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Safety First: Making the Next Step Change


Team Capital’s International Director David Pierce Hallahan interviews Julie Barnes PhD, Chief Scientific Officer at BioWisdom on drug safety and making the next step change. Prior to joining Biowisdom in 2001, Barnes spent 15 years in Pharmaceutical R&D, mostly at GlaxoSmithKline and is trained in pharmacology and behavioural neuroscience.


DPH: With new safety regulations recently issued by the U.S. Food and Drug Administration (FDA) and European Medicines Agency (EMEA), what burning issue does the healthcare sector face?

JB: Avoiding human harm from the inappropriate use of approved medicines is one of the most challenging and pressing issues currently facing the healthcare community. The cost of drug-induced adverse events is almost incalculable. Over 750,000 people in the US alone are injured or die each year in hospitals from adverse drug events. Hospital expenses to treat patients who suffer adverse reactions during hospitalization are estimated at between $1.5 and $5.6 billion annually. For the pharmaceutical industry, there have been $billion lost because of the impact of product withdrawals, delays in getting new medical entities approved and soaring litigation in response to human injury.

DPH: What specific challenges does this bring for drug safety leaders in pharmaceutical and biotechnology companies?

JB: Despite a continual series of reforms in R&D and regulatory process over the years, the challenges in ensuring the safe use of medicines seem to be getting greater. People are living longer. We are managing more complex disorders, and because of the tendency for multiple drug combinations, the potential for unexpected reactions is higher. The science of drug safety has revealed itself through research endeavour to be highly complex. Individual genetic variation has shown to contribute to idiosyncratic adverse events and the way chemicals interact with specific biomolecules to affect organ systems can be very diverse. We are also living in a world where peoples’ expectations are greater, exacerbated by the media, lawyers and a continual stream of publications that implicate (sometimes inaccurately) increased risk of drug-related life-threatening events. This has led to a very risk-averse regulatory environment, the ultimate impact of which is the delay in getting new medicines to the market. The environment is set to stay.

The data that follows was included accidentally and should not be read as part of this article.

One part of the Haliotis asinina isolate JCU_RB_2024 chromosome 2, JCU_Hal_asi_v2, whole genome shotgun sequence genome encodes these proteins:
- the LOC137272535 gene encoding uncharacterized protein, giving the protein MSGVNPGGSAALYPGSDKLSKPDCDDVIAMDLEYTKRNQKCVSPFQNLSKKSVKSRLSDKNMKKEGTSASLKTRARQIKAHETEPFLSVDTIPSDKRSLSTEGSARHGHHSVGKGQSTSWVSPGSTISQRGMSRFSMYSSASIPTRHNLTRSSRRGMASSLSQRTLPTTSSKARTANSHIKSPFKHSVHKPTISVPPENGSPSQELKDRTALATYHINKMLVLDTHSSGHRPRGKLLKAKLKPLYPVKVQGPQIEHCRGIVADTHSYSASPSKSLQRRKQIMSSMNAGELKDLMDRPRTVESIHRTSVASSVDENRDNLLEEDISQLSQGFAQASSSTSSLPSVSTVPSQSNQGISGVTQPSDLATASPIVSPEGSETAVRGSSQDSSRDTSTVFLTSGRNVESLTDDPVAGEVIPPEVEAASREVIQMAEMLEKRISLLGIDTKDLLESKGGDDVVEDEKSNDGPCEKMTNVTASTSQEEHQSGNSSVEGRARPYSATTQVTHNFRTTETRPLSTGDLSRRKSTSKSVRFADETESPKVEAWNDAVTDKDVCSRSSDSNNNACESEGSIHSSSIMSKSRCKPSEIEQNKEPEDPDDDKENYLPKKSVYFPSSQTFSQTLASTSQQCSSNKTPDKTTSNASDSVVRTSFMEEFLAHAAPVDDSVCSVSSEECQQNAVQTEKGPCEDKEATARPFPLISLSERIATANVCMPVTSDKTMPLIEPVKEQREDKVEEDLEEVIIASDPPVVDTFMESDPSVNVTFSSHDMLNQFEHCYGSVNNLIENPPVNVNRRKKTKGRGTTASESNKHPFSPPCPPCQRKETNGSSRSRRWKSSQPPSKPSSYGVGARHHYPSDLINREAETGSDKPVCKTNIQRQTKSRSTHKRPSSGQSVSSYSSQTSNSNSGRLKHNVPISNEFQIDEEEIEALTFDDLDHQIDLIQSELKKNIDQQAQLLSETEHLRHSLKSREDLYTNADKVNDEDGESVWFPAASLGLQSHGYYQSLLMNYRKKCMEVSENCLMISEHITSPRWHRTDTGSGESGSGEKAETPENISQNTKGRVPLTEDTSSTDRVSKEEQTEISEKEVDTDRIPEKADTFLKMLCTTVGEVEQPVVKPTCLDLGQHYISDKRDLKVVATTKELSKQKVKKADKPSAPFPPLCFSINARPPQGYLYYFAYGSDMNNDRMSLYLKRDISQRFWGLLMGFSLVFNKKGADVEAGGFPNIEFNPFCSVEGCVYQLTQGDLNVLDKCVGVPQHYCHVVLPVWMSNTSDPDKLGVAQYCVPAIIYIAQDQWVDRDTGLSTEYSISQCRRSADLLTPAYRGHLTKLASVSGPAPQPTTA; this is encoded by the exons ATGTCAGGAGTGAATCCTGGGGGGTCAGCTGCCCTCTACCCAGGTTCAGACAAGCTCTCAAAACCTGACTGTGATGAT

DPH: What progress are companies making to comply with drug safety regulations throughout the clinical development process?

JB: While progress in the assessment of drug risk is being made, the improvements are still incremental. While more stringent non-clinical testing means that we are able to capture many forms of toxicity relatively early, statistics show that new compounds still carry considerable risk as they move into clinical evaluation and beyond. We still have very limited means to predict drug-related adverse events. Insight into any potential liability remains dependent on the experience of individual scientists (and the inherent bias that that brings), rather than anything more systematic. Assessments are still too reactive, and often when liability is seen, it is too often late to do anything more than terminate the compound from further development. Time and energy is lost and huge expense incurred.